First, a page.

Huke to Humbug
(Huke) n. [OF. huque, LL. huca; cf. D. huik.] An outer garment worn in Europe in the Middle
Ages. [Written also heuk and hyke.] [Obs.] Bacon.
(Hu"lan) n. See Uhlan.
(Hulch) n. [Cf. Hunch.] A hunch. [Obs.]
(Hulch"y) a. Swollen; gibbous. [Obs.]
(Hulk) n. [OE. hulke a heavy ship, AS. hulc a light, swift ship; akin to D. hulk a ship of burden,
G. holk, OHG. holcho; perh. fr. LL. holcas, Gr. prop., a ship which is towed, fr. to draw, drag, tow. Cf.
1. The body of a ship or decked vessel of any kind; esp., the body of an old vessel laid by as unfit for
service. "Some well- timbered hulk." Spenser.
2. A heavy ship of clumsy build. Skeat.
3. Anything bulky or unwieldly. Shak.
Shear hulk, an old ship fitted with an apparatus to fix or take out the masts of a ship. The hulks,
old or dismasted ships, formerly used as prisons. [Eng.] Dickens.
(Hulk) v. t. [Cf. MLG. holken to hollow out, Sw. hålka.] To take out the entrails of; to disembowel; as,
to hulk a hare. [R.] Beau. & Fl.
(Hulk"ing, Hulk"y) a. Bulky; unwiedly. [R.] "A huge hulking fellow." H. Brooke.
(Hull) n. [OE. hul, hol, shell, husk, AS. hulu; akin to G. hülle covering, husk, case, hüllen to cover,
Goth. huljan to cover, AS. helan to hele, conceal. &radic17. See Hele, v. t., Hell.]
1. The outer covering of anything, particularly of a nut or of grain; the outer skin of a kernel; the husk.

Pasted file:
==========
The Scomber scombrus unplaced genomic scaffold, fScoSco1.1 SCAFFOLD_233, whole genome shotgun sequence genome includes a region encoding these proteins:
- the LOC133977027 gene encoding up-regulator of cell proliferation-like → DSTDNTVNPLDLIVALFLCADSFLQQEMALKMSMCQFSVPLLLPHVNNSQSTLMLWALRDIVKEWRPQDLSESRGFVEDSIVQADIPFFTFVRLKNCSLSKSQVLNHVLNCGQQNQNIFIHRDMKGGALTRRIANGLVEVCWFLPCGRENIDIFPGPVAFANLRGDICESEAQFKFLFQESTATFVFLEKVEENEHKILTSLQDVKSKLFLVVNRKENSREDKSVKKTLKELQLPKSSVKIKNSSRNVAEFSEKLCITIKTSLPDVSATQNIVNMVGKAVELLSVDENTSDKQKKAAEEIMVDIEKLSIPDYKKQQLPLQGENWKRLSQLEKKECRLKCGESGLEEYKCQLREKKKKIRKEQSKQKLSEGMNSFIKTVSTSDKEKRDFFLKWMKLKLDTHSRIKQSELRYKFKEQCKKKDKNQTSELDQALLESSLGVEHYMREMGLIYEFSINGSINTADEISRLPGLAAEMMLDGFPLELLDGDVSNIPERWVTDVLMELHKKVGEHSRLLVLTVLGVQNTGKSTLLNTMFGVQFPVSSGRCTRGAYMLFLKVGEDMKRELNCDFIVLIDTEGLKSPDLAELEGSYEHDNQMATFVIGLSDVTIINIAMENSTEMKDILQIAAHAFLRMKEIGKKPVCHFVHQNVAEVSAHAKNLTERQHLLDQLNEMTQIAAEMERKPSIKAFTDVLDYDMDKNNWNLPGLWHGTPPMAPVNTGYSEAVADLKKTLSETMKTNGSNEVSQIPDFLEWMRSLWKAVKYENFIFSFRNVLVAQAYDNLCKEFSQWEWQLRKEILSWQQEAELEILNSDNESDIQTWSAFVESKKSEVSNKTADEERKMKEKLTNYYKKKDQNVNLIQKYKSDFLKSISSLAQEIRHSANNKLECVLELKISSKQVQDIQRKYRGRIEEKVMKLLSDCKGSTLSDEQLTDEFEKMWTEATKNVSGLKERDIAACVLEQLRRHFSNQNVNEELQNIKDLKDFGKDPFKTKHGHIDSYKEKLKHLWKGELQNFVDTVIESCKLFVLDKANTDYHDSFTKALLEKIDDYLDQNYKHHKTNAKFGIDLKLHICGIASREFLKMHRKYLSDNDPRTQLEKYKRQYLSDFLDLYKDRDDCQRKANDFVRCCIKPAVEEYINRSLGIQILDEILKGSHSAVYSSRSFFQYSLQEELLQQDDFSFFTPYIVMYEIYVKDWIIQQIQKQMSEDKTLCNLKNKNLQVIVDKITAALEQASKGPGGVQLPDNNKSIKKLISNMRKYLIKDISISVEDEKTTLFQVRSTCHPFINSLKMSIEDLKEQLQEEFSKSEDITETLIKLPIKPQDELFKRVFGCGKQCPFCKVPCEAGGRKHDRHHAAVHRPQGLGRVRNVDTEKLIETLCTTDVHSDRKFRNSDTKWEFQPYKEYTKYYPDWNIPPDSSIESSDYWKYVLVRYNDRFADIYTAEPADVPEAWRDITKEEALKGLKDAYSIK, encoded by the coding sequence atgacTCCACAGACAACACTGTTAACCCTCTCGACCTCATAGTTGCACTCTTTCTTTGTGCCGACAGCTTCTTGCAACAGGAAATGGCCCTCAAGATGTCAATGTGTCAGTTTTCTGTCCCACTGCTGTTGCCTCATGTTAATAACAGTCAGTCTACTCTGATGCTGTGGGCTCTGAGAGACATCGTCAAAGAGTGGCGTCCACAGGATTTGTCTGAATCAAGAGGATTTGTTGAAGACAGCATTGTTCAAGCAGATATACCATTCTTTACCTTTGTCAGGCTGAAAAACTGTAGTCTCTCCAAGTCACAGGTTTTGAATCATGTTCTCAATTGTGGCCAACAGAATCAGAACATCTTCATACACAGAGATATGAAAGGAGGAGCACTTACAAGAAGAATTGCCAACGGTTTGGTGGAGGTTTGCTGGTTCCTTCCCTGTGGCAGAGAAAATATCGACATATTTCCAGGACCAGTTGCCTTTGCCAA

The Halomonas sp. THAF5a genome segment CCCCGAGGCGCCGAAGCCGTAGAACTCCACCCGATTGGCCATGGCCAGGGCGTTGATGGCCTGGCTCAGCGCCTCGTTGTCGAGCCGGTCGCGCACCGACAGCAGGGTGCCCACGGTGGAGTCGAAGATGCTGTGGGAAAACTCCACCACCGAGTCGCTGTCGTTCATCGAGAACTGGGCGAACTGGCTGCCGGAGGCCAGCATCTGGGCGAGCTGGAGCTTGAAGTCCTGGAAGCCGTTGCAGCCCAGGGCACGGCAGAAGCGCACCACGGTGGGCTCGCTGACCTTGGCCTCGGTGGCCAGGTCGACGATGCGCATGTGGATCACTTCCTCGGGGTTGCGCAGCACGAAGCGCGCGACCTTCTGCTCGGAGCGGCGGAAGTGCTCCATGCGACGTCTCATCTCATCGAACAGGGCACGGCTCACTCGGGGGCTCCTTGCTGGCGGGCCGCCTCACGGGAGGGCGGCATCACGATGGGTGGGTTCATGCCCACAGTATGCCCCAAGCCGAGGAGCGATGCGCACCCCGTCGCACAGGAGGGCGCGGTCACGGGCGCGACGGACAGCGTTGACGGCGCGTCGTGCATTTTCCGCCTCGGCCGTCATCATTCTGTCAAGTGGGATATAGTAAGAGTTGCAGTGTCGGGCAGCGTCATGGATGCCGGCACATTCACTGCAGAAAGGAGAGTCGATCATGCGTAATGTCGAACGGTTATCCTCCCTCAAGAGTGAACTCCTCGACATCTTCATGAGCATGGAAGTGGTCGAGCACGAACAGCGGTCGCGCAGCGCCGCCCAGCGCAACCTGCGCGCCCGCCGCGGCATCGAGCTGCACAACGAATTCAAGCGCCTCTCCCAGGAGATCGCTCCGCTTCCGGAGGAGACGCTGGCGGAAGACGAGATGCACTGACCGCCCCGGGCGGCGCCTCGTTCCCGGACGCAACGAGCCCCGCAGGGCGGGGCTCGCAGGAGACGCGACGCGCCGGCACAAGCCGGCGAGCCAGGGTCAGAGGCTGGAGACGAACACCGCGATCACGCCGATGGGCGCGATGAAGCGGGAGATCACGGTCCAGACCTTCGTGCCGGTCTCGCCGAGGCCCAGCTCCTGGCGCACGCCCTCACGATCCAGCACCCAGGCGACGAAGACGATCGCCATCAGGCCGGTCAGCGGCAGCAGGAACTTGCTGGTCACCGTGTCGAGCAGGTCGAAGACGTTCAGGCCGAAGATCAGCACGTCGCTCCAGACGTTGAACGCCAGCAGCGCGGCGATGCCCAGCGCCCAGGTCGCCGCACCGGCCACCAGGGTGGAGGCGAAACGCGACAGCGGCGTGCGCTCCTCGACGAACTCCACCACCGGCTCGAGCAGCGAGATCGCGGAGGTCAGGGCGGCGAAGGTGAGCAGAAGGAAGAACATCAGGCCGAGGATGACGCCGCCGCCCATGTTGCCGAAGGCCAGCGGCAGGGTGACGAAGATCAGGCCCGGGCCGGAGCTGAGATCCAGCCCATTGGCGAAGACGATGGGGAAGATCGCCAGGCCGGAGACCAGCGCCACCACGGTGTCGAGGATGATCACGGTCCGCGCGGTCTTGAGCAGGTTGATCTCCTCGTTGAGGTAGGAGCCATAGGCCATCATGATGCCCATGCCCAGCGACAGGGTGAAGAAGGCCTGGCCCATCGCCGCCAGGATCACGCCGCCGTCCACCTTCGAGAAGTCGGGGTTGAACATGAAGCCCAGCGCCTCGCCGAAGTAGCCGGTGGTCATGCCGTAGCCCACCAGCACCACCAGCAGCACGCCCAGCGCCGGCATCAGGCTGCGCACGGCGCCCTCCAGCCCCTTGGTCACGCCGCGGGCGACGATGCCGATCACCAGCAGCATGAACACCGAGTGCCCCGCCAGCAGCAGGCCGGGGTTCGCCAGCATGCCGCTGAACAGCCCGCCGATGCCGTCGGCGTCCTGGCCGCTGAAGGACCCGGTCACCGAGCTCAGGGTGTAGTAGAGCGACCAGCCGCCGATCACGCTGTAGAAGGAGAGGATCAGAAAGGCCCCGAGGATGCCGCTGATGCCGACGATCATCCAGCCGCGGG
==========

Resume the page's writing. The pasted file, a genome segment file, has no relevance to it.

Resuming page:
2. [In this sense perh. influenced by D. hol hold of a ship, E. hold.] (Naut.) The frame or body of a
vessel, exclusive of her masts, yards, sails, and rigging.
Deep in their hulls our deadly bullets light.Dryden. Hull down, said of a ship so distant that her hull is concealed by the convexity of the sea.
(Hull), v. t. [imp. & p. p. Hulled ; p. pr. & vb. n. Hulling.]
1. To strip off or separate the hull or hulls of; to free from integument; as, to hull corn.
2. To pierce the hull of, as a ship, with a cannon ball.
(Hull), v. i. To toss or drive on the water, like the hull of a ship without sails. [Obs.] Shak. Milton.
(Hul`la*ba*loo") n. [Perh. a corruption of hurly-burly.] A confused noise; uproar; tumult.
Hulled corn, kernels of maize prepared for food by removing the hulls.
(Hulled) a. Deprived of the hulls.
(Hull"er) n. One who, or that which, hulls; especially, an agricultural machine for removing the
hulls from grain; a hulling machine.